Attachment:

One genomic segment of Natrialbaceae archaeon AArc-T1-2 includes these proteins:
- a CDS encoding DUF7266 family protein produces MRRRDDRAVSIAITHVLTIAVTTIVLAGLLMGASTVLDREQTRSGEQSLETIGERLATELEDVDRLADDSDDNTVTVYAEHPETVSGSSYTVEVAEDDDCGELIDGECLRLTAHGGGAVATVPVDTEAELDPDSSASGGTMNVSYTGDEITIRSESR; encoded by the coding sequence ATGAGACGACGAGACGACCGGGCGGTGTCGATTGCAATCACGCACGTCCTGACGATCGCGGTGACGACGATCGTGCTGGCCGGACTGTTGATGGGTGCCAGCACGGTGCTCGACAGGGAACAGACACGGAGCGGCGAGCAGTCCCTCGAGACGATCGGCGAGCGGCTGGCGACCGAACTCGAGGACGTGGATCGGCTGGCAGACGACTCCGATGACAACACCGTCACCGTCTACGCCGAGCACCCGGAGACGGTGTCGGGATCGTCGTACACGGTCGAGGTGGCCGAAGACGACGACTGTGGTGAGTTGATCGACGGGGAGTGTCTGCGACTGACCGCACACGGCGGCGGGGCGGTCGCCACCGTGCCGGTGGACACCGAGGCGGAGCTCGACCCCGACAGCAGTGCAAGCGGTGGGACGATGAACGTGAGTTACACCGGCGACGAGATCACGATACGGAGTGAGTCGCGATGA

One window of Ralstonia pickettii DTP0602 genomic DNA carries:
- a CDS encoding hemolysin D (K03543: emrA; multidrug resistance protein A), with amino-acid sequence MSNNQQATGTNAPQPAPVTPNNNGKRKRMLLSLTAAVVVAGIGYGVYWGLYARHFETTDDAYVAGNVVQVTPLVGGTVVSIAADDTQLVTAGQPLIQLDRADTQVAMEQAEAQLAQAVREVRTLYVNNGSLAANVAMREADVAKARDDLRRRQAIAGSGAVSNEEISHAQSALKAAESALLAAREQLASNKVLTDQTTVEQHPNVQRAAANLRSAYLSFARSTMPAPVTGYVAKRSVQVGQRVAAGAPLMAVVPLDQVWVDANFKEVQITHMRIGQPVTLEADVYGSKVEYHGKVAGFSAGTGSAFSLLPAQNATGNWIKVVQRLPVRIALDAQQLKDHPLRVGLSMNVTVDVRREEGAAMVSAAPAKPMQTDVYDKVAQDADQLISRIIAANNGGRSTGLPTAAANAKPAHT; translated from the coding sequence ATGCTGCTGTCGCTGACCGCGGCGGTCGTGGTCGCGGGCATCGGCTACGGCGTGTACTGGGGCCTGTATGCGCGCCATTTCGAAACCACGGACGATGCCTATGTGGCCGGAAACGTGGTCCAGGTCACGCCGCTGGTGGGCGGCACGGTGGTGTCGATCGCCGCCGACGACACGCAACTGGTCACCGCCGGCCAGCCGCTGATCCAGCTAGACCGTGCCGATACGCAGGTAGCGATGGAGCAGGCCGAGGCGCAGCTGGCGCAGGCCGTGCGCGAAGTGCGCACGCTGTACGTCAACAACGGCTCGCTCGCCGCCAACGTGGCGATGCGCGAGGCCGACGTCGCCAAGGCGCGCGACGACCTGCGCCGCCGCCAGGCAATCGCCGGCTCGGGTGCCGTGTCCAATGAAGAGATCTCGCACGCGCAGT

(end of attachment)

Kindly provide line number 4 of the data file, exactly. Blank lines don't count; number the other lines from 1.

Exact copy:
- a CDS encoding hemolysin D (K03543: emrA; multidrug resistance protein A), with amino-acid sequence MSNNQQATGTNAPQPAPVTPNNNGKRKRMLLSLTAAVVVAGIGYGVYWGLYARHFETTDDAYVAGNVVQVTPLVGGTVVSIAADDTQLVTAGQPLIQLDRADTQVAMEQAEAQLAQAVREVRTLYVNNGSLAANVAMREADVAKARDDLRRRQAIAGSGAVSNEEISHAQSALKAAESALLAAREQLASNKVLTDQTTVEQHPNVQRAAANLRSAYLSFARSTMPAPVTGYVAKRSVQVGQRVAAGAPLMAVVPLDQVWVDANFKEVQITHMRIGQPVTLEADVYGSKVEYHGKVAGFSAGTGSAFSLLPAQNATGNWIKVVQRLPVRIALDAQQLKDHPLRVGLSMNVTVDVRREEGAAMVSAAPAKPMQTDVYDKVAQDADQLISRIIAANNGGRSTGLPTAAANAKPAHT; translated from the coding sequence ATGCTGCTGTCGCTGACCGCGGCGGTCGTGGTCGCGGGCATCGGCTACGGCGTGTACTGGGGCCTGTATGCGCGCCATTTCGAAACCACGGACGATGCCTATGTGGCCGGAAACGTGGTCCAGGTCACGCCGCTGGTGGGCGGCACGGTGGTGTCGATCGCCGCCGACGACACGCAACTGGTCACCGCCGGCCAGCCGCTGATCCAGCTAGACCGTGCCGATACGCAGGTAGCGATGGAGCAGGCCGAGGCGCAGCTGGCGCAGGCCGTGCGCGAAGTGCGCACGCTGTACGTCAACAACGGCTCGCTCGCCGCCAACGTGGCGATGCGCGAGGCCGACGTCGCCAAGGCGCGCGACGACCTGCGCCGCCGCCAGGCAATCGCCGGCTCGGGTGCCGTGTCCAATGAAGAGATCTCGCACGCGCAGT